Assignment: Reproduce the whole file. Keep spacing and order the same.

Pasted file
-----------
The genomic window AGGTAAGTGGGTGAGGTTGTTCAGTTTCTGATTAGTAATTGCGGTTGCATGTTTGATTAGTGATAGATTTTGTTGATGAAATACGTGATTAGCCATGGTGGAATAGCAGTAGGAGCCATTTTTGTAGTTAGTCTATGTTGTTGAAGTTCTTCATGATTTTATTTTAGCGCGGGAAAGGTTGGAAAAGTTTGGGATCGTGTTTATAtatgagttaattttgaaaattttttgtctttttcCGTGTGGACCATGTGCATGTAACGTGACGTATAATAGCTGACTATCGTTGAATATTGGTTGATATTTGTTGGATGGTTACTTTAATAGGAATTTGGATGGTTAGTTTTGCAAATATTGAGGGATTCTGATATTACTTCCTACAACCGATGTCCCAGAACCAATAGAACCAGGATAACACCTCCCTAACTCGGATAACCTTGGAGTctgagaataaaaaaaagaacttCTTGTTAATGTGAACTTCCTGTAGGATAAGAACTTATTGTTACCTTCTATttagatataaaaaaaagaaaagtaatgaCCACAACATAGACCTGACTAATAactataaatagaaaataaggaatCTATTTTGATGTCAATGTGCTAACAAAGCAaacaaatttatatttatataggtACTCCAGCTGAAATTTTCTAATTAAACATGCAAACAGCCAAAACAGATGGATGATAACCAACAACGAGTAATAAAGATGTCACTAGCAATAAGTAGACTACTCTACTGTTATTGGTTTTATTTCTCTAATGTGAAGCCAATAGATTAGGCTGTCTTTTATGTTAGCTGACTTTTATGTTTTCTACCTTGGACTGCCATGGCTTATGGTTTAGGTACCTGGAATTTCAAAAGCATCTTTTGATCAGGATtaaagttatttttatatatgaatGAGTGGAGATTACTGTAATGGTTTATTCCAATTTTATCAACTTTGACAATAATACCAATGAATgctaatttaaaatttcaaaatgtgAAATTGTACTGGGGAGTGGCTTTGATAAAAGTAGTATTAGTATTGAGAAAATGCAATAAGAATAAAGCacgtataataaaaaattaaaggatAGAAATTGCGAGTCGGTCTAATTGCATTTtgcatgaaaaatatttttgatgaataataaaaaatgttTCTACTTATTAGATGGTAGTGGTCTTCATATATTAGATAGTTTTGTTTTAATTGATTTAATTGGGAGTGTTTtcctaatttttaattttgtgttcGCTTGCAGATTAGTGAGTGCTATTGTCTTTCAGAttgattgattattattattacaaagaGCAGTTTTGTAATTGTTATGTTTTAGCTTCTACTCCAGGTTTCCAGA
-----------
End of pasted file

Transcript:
The genomic window AGGTAAGTGGGTGAGGTTGTTCAGTTTCTGATTAGTAATTGCGGTTGCATGTTTGATTAGTGATAGATTTTGTTGATGAAATACGTGATTAGCCATGGTGGAATAGCAGTAGGAGCCATTTTTGTAGTTAGTCTATGTTGTTGAAGTTCTTCATGATTTTATTTTAGCGCGGGAAAGGTTGGAAAAGTTTGGGATCGTGTTTATAtatgagttaattttgaaaattttttgtctttttcCGTGTGGACCATGTGCATGTAACGTGACGTATAATAGCTGACTATCGTTGAATATTGGTTGATATTTGTTGGATGGTTACTTTAATAGGAATTTGGATGGTTAGTTTTGCAAATATTGAGGGATTCTGATATTACTTCCTACAACCGATGTCCCAGAACCAATAGAACCAGGATAACACCTCCCTAACTCGGATAACCTTGGAGTctgagaataaaaaaaagaacttCTTGTTAATGTGAACTTCCTGTAGGATAAGAACTTATTGTTACCTTCTATttagatataaaaaaaagaaaagtaatgaCCACAACATAGACCTGACTAATAactataaatagaaaataaggaatCTATTTTGATGTCAATGTGCTAACAAAGCAaacaaatttatatttatataggtACTCCAGCTGAAATTTTCTAATTAAACATGCAAACAGCCAAAACAGATGGATGATAACCAACAACGAGTAATAAAGATGTCACTAGCAATAAGTAGACTACTCTACTGTTATTGGTTTTATTTCTCTAATGTGAAGCCAATAGATTAGGCTGTCTTTTATGTTAGCTGACTTTTATGTTTTCTACCTTGGACTGCCATGGCTTATGGTTTAGGTACCTGGAATTTCAAAAGCATCTTTTGATCAGGATtaaagttatttttatatatgaatGAGTGGAGATTACTGTAATGGTTTATTCCAATTTTATCAACTTTGACAATAATACCAATGAATgctaatttaaaatttcaaaatgtgAAATTGTACTGGGGAGTGGCTTTGATAAAAGTAGTATTAGTATTGAGAAAATGCAATAAGAATAAAGCacgtataataaaaaattaaaggatAGAAATTGCGAGTCGGTCTAATTGCATTTtgcatgaaaaatatttttgatgaataataaaaaatgttTCTACTTATTAGATGGTAGTGGTCTTCATATATTAGATAGTTTTGTTTTAATTGATTTAATTGGGAGTGTTTtcctaatttttaattttgtgttcGCTTGCAGATTAGTGAGTGCTATTGTCTTTCAGAttgattgattattattattacaaagaGCAGTTTTGTAATTGTTATGTTTTAGCTTCTACTCCAGGTTTCCAGA